This image shows the earliest color moving pictures ever made, which have been rediscovered after more than 100 years in the National Media Museum archives. AP photo
The earliest movies known to be shot in color have been revived by film archivists, who on Sept. 12 gave an audience at London’s Science Museum a glimpse at cinema’s first attempts to show us the world as we see it.
The obscure film segments were long considered failed prototypes, blurry flickers of color seen by no more than a handful of people before being consigned to an archive. But the National Media Museum in the northern England city of Bradford said digitization had effectively rescued the footage, unlocking remarkably modern-looking images created more than a century ago. Five to 40 seconds
The scenes, screened at the Science Museum, ranged from roughly 5 to 40 seconds and showed a parrot, a London street scene, and three smiling children sitting around a table covered with a burgundy cloth batting at a goldfish bowl with large sunflowers.
“No one really has seen it until more or less today,” said Michael Harvey, the Media Museum’s curator of cinematography. “Look at the age of it. Here you’ve actually got color film from the early Edwardian period.”
He said he hoped the movies would change people’s perceptions of “what was possible back then.” The film is slightly jerky but of decent quality. With the exception of the kids’ frilly turn-of-the-century clothes and some mild discoloration, the sun-drenched clip of children playing might have been something shot by a baby boomer in his or her back yard with a 1970s Minolta camera.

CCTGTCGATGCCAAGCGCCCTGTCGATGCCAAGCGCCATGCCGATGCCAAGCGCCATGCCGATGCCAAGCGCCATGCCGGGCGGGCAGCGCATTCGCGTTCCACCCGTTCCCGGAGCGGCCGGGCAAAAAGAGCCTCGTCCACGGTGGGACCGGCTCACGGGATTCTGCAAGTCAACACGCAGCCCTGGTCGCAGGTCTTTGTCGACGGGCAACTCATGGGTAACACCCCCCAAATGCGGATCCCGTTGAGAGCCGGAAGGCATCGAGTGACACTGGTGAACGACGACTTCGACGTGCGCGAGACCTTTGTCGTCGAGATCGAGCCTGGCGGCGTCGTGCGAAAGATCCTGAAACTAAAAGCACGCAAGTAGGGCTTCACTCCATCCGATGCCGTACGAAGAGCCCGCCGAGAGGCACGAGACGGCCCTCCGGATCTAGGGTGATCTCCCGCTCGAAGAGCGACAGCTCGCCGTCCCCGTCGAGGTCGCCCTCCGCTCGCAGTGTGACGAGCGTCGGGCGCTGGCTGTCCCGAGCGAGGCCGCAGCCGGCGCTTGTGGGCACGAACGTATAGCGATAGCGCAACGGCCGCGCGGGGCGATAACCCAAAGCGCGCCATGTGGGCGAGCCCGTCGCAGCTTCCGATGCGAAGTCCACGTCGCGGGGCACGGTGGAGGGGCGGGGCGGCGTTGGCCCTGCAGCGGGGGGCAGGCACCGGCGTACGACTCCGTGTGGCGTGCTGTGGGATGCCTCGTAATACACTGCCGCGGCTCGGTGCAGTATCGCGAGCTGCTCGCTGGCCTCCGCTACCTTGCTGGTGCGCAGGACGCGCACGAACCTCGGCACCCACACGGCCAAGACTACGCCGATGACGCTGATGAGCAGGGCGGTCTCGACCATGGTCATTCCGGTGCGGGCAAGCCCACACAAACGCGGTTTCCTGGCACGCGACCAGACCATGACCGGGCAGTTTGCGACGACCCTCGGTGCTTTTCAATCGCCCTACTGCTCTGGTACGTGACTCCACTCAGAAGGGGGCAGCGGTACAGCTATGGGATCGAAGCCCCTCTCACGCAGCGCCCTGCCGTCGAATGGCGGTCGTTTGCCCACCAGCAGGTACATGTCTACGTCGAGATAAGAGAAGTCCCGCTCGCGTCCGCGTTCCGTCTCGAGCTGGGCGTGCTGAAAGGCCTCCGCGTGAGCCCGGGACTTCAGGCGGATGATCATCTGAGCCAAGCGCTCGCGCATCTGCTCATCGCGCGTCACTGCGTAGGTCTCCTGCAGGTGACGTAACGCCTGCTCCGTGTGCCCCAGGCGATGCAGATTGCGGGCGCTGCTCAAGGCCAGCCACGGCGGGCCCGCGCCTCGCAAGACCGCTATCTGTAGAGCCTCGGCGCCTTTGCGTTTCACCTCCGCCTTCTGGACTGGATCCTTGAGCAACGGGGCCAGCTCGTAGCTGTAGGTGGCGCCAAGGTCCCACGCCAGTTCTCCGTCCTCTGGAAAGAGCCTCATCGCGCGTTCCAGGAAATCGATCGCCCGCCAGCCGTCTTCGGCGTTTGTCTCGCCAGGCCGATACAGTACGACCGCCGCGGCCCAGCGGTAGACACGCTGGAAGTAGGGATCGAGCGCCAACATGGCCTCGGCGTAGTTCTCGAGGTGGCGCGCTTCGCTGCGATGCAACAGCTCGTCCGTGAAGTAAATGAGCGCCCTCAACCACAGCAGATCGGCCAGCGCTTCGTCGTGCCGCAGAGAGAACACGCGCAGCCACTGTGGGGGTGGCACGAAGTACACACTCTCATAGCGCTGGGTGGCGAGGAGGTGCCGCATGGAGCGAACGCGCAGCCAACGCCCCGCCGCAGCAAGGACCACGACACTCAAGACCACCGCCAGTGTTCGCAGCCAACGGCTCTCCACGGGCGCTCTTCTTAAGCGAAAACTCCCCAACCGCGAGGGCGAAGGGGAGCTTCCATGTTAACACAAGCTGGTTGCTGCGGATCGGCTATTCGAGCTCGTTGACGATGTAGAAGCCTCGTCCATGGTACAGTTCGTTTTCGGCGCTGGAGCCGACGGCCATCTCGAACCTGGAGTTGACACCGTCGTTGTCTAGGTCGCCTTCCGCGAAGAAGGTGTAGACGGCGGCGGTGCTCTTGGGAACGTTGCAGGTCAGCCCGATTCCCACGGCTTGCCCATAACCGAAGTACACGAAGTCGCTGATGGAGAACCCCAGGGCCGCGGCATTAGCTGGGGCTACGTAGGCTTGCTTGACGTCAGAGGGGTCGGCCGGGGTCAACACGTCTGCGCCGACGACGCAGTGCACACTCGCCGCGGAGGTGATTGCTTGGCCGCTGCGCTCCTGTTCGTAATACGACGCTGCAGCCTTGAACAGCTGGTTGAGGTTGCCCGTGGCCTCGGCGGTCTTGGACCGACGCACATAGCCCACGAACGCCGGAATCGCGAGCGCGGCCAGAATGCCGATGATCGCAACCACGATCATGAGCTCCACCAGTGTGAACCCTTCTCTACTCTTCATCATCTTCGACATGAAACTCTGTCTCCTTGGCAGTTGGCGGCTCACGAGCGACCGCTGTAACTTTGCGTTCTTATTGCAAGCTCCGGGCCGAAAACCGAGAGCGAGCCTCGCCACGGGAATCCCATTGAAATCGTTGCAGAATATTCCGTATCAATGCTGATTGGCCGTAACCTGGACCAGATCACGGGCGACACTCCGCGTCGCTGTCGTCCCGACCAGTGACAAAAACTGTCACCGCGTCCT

Experts have dated the movie segments back to 1901 or 1902, when cinema was still in its infancy and inventors on both sides of the Atlantic were racing to produce ever-more realistic films. American
inventor Thomas Edison led the way with peep-show-like Kinetoscope; the Lumiere brothers had wowed French
audiences with moving images projected onto screens in 1895. The next challenge was to shoot a film in color.
Film historian Mark Cousins said that he was excited not by the technology or what he described as the “firstism issue,” but by what he said might be called “the drive to beauty in the early inventors of cinema.”